In the wake of three tragic suicides at Fort Cavazos, Texas, within a two-week span, the spotlight has once again turned to the alarming issue of military suicides. These recent deaths are not isolated incidents; internal documents reviewed by Military.com reveal that, on average, at least two soldiers have taken their own lives each week this year, spanning part-time components and active duty bases across the service.
Army’s Delayed Suicide Prevention Plan Raises Concerns
According to confidential documents obtained by Military News, in August 25, 2023, in a troubling revelation, three soldiers stationed at Fort Cavazos, Texas, have tragically taken their own lives in the past two weeks, underscoring a deeply concerning trend. This unsettling pattern isn’t unique to Fort Cavazos; across both part-time and active-duty components at various military bases, an average of at least two soldiers has lost their lives to suicide each week this year.
Three years ago, the U.S. Army embarked on crafting a comprehensive policy to establish its first major suicide prevention plan doctrine. This initiative, eagerly anticipated and highlighted before Congress in May, aimed to address the alarming rise in soldier suicides. However, the Army recently quietly unveiled this doctrine, three years behind schedule and with significant shortcomings.
Expected to take effect on September 8th, the new policy lacks clear guidance for service members on how to respond when a fellow soldier is experiencing declining mental health or suicidal thoughts, despite initial promises of providing much-needed.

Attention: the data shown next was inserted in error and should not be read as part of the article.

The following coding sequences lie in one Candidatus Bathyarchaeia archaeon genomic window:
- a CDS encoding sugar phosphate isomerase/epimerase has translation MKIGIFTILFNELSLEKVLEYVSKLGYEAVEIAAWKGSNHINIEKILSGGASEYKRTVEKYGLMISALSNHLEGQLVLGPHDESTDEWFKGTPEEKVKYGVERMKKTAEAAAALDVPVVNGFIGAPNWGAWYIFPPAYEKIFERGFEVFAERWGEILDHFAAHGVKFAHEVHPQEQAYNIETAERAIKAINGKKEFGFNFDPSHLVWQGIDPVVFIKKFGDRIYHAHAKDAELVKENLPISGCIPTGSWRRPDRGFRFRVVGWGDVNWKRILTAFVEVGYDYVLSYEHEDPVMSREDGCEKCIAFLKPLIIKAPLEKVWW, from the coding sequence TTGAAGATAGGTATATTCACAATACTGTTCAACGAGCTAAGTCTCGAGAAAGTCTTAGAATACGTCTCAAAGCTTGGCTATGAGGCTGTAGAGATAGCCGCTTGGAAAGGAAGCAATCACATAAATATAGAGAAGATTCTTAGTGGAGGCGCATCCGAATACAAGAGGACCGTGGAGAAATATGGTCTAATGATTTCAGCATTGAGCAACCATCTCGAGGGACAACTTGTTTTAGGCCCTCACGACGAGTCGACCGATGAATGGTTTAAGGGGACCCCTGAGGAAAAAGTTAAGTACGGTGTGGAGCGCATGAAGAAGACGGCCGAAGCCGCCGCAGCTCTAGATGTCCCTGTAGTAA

Shortcomings in Suicide Prevention Plan Doctrine
In a report stated by Flipboard, while the newly released doctrine does provide insight into warning signs and risk factors associated with suicide, it falls short in offering specific guidance on suicide prevention plan and intervention. Instead of offering a comprehensive approach, it focuses on identifying the myriad factors influencing individuals, leaving junior leaders to navigate these complex situations with minimal formal training.
This lack of universal guidelines has resulted in units devising their own ad hoc approaches, ultimately jeopardizing the well-being of soldiers in need. As the Army grapples with the persistent issue of suicide among its ranks, the release of this long-anticipated doctrine of suicide prevention plan raises questions about its effectiveness and its ability to provide tangible solutions for preventing soldier suicides.
With suicide by self-inflicted gunshot wound being the most common method among soldiers, the need for clearer, more actionable guidelines is urgent. The Army’s journey to combatting soldier suicides continues, with many anxiously awaiting more comprehensive and effective strategies such as imposing suicide prevention plan to protect those who serve their nation.